“The Health Minister, David Clark is admitting defeat by saying the Government has ‘gone as far as [it] can in terms of extra Government money’. This is unacceptable – he created the problem by promising the world and then prioritising billions in other spending and he now needs to fix it.
“He has both the ability and responsibility to address the hugely raised expectations and avoid industrial action.
“David Clark also appears to blame nurses for the situation by expressing his disappointment that they didn’t accept the offer. Clark is clearly out of touch with the mood of nurses and this is not good enough.
“There are 72 hours before a strike notice would be issued by NZNO before the first strike on the 5th of July and time is marching on. DHBs need to put contingency plans into place to ensure the continuity of emergency care and the deferment of elective surgeries.
“We are heading into winter, which is the busiest time of the year for hospitals, and the prospects of nurses’ strikes poses a significant risk for the public.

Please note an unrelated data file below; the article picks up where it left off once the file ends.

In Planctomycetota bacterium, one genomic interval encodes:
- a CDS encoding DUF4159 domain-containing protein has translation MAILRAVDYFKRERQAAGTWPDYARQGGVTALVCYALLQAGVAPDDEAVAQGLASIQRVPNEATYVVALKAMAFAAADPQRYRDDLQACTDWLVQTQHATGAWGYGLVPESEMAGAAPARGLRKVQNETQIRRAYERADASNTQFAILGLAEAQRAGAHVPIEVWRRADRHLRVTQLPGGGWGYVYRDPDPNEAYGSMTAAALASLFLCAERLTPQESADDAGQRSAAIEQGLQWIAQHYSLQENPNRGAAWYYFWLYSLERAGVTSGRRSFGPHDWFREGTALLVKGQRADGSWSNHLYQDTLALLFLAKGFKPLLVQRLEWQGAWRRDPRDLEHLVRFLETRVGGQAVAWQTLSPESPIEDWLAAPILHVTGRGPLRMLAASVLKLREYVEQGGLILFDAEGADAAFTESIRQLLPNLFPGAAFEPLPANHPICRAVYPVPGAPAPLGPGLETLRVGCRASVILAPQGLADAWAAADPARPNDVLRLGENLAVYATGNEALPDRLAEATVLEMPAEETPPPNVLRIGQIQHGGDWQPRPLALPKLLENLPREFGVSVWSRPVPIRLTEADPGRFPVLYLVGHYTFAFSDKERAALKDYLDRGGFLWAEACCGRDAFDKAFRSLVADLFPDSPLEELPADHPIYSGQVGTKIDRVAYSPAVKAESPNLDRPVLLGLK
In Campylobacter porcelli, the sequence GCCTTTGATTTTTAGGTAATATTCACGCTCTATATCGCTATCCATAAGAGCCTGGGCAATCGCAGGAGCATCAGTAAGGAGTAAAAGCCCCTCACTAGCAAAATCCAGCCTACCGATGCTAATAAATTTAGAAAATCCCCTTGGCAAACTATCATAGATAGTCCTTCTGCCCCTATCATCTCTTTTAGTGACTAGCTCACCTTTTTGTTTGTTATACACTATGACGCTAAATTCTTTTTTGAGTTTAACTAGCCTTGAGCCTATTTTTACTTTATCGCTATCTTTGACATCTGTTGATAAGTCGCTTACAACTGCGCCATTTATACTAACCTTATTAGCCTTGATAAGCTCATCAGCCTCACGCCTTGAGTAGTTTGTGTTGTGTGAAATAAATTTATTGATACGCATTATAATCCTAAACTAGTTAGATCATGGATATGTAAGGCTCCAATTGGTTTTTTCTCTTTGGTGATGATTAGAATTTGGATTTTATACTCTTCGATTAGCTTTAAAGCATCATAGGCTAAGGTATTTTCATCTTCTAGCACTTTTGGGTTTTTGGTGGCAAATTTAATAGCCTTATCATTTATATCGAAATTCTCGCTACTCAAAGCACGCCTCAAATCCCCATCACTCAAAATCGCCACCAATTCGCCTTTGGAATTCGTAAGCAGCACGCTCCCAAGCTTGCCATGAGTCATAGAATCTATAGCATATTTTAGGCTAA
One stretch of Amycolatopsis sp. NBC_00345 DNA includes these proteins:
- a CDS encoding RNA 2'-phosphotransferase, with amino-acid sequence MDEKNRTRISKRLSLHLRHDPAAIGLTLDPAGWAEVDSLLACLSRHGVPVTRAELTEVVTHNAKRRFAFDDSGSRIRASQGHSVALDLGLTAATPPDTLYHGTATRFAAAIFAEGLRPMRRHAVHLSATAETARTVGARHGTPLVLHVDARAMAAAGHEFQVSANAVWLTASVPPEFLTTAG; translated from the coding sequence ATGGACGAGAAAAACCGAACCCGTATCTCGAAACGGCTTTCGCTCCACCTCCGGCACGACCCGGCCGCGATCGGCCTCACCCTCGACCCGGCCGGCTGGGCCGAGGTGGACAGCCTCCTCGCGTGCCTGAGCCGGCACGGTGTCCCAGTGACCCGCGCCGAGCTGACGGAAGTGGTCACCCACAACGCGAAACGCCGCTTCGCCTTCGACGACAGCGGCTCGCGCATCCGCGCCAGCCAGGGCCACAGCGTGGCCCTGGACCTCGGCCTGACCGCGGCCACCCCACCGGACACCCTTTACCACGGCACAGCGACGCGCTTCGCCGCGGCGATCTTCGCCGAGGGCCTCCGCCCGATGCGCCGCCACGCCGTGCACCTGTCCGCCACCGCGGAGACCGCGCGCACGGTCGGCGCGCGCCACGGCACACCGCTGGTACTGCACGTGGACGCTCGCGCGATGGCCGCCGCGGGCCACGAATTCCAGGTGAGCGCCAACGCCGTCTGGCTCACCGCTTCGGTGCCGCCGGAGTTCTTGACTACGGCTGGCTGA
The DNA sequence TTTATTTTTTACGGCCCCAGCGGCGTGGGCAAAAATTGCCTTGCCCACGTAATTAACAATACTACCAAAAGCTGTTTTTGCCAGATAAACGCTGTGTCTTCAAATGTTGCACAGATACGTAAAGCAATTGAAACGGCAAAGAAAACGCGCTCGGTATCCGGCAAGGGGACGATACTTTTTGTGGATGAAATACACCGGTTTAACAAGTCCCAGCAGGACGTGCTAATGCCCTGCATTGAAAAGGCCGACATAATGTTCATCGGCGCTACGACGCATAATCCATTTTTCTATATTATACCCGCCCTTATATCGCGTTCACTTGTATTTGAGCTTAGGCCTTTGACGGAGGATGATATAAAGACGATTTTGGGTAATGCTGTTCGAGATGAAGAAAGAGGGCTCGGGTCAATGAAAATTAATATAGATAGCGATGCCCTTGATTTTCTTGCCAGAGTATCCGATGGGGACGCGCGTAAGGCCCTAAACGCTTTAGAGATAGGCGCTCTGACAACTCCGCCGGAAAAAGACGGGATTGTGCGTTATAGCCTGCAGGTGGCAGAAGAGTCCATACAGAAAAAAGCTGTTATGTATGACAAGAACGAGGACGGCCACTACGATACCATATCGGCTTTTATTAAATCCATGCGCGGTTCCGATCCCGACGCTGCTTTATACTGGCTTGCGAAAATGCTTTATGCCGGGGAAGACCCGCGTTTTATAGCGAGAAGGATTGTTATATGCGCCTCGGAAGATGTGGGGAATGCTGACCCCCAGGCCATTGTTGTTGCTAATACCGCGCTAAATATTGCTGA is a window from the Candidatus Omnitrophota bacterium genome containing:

“The first thing Labour did when it came into Government was prioritise $1 billion for diplomats and $2.8 billion for tertiary students leaving little money to invest in health and other important areas.
“It is time for the Health Minister to make up for the raised expectations and avoid strike action which will have a hugely negative impact on the health of Kiwis.
“David Clark created this mess and the clock is ticking. The Government must avoid the potential strike action as soon as possible.”
Months of confusion and uncertainty about the Government’s immigration policy will barely be quelled by today’s half-baked announcement, National’s Immigration Spokesperson Michael Woodhouse says.
“Businesses and the international education industry have been desperate for clarity and while the Government has finally provided some detail about its policy, what remains uncertain is exactly how big an impact the Government’s changes will have.